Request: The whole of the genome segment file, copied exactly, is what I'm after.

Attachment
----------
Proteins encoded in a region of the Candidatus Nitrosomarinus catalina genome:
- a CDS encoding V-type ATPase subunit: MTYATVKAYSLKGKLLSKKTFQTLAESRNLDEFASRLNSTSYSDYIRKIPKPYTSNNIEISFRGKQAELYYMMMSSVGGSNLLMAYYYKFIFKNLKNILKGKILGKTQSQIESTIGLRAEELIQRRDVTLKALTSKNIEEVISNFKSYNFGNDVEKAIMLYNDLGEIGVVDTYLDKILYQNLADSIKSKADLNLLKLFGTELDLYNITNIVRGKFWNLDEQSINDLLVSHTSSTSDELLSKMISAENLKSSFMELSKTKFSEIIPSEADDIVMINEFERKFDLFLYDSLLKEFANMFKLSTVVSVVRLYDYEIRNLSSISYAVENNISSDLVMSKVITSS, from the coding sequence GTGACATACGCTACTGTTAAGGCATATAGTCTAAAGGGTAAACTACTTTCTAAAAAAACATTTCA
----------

Proteins encoded in a region of the Candidatus Nitrosomarinus catalina genome:
- a CDS encoding V-type ATPase subunit: MTYATVKAYSLKGKLLSKKTFQTLAESRNLDEFASRLNSTSYSDYIRKIPKPYTSNNIEISFRGKQAELYYMMMSSVGGSNLLMAYYYKFIFKNLKNILKGKILGKTQSQIESTIGLRAEELIQRRDVTLKALTSKNIEEVISNFKSYNFGNDVEKAIMLYNDLGEIGVVDTYLDKILYQNLADSIKSKADLNLLKLFGTELDLYNITNIVRGKFWNLDEQSINDLLVSHTSSTSDELLSKMISAENLKSSFMELSKTKFSEIIPSEADDIVMINEFERKFDLFLYDSLLKEFANMFKLSTVVSVVRLYDYEIRNLSSISYAVENNISSDLVMSKVITSS, from the coding sequence GTGACATACGCTACTGTTAAGGCATATAGTCTAAAGGGTAAACTACTTTCTAAAAAAACATTTCA